The first day of winter, and the day when excited children begin peeling open advent calendars for the big Christmas countdown. I lie in bed listening to torrential rain drum down. We’ve had a week of stormy weather, flooded roads and fallen trees. My daily commute across the gorgeous Quantock Hills has been challenging. But the weekend is here now, and it’s time for my first ever winter run.
I lie and listen to the rain. I’m shattered, and weepy. A super stressful Friday led to an agitated night and I need more sleep. The rhythm of the rain is a lullaby. I feel drowsy. But it’s Saturday morning; parkrun day. I want to run. I need to run. I need to give all those stress hormones somewhere to go. The rain beats down. I haul myself out of bed. If I don’t do this, I know, I am going to feel a lot worse. So, I get up, get ready, and take off to Minehead for parkrun.
There’s a bit of rain as I drive along the West Somerset coast, but nothing significant. Anyway, I tell myself, I like running in rain, it’s cooling. Yet, as I arrive at parkrun, the clouds are beginning to break apart. The air feels mild, warm even. The sun starts to shine.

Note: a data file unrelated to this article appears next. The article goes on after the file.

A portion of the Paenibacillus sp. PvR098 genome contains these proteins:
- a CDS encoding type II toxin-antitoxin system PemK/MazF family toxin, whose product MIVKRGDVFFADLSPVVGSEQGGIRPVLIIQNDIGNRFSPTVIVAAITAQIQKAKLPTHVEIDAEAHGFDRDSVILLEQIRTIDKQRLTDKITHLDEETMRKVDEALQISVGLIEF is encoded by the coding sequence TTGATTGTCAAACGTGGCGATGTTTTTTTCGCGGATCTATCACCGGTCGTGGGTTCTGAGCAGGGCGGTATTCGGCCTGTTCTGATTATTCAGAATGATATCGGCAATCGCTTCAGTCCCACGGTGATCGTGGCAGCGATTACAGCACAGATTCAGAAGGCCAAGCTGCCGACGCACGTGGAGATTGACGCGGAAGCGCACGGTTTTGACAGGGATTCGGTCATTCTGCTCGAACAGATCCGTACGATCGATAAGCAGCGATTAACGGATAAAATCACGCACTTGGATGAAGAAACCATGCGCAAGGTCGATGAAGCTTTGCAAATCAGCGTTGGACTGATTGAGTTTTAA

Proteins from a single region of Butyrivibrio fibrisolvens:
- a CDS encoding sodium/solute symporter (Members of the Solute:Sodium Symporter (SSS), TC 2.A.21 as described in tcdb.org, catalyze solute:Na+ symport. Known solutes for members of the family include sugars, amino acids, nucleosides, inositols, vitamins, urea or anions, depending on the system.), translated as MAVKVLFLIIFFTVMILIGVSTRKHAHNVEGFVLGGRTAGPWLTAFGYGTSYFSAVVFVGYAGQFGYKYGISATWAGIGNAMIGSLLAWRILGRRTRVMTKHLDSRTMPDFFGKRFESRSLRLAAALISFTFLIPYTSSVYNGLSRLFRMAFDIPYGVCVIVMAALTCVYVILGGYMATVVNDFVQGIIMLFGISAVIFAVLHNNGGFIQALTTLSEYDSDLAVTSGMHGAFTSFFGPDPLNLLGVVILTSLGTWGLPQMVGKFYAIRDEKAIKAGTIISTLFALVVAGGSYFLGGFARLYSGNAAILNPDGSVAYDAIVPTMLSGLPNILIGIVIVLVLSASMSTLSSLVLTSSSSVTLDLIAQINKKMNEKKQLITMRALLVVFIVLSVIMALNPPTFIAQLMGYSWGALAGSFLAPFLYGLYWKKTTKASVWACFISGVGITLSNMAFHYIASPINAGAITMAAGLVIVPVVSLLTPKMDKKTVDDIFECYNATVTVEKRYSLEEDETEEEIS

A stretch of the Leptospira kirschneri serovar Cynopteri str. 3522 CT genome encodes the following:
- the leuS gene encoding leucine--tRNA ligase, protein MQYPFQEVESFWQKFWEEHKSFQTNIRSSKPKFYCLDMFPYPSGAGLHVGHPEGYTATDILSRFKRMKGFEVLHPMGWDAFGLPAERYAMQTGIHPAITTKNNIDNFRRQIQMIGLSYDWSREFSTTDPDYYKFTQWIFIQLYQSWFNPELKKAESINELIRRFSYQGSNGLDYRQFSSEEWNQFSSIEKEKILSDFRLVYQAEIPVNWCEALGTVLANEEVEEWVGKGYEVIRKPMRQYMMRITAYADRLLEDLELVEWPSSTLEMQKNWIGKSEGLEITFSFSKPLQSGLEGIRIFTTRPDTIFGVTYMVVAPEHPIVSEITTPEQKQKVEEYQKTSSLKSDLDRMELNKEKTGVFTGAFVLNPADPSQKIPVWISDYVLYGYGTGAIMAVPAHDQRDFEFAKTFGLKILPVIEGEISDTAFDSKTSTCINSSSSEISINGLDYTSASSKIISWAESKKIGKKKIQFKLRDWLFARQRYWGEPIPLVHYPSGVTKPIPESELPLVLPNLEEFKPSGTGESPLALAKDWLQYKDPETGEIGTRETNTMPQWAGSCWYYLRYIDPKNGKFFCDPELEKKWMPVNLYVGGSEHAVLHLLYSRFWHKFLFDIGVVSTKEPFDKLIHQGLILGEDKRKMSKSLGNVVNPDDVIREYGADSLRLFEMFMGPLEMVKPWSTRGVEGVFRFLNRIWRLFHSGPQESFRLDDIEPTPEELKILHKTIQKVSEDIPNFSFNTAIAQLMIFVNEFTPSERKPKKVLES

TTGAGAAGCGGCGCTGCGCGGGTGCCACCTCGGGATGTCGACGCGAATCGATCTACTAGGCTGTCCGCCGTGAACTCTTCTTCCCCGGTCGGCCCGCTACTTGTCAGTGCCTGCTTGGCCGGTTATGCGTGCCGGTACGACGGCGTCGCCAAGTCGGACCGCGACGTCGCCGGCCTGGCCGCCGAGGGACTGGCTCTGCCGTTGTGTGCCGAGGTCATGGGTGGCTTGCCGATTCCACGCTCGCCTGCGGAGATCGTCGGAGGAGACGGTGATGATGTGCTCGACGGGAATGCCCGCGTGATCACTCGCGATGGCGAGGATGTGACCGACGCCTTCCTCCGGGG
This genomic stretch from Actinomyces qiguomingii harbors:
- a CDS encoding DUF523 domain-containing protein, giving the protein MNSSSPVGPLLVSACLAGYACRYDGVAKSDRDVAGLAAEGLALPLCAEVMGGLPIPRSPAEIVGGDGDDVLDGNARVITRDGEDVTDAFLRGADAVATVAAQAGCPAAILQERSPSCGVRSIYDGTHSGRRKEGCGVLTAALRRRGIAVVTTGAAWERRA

We set off, sun shimmering on the waves as I look out towards Minehead harbour. A parkrun regular jogs alongside me for support, and we chat.
‘It’s so pretty’ I say. Not very profound. But inside I’m thinking – look at me – running and talking at the same time!
I’m now on week five of couch to 5k – today I need to run for five minutes at a time. When my app tells me that there’s only sixty seconds left to run, I’m relieved, happy. I grin. Yet just a few weeks ago, sixty seconds was more than I could manage. The app only takes me halfway round the course, so I reset it and let it play again. I know this isn’t recommended, but I listen to my body, and I know I can do this.
We run, jog, and walk up and down the promenade, dodging puddles, holiday makers (even in December) and windblown sand. We also dodge other runners, smiling, cheering and encouraging each other as we pass. And one by one, in our own time, we make it to the finish.
My first winter run was not what I was expecting. I cross the finishing line pink, hot and sweaty.
I manage a personal best of just over 41 minutes. But for me, the true personal best is being able to run for longer each week. And the real triumph, the absolute steal, is how I feel at the end. From stressed, exhausted, and weepy to utterly elated – in just over 41 minutes.
I don’t mean to be simplistic – my problems are still with me and so is my stress. But knowing that I can achieve some clarity and make myself feel better through exercise helps give me mental as well as physical strength.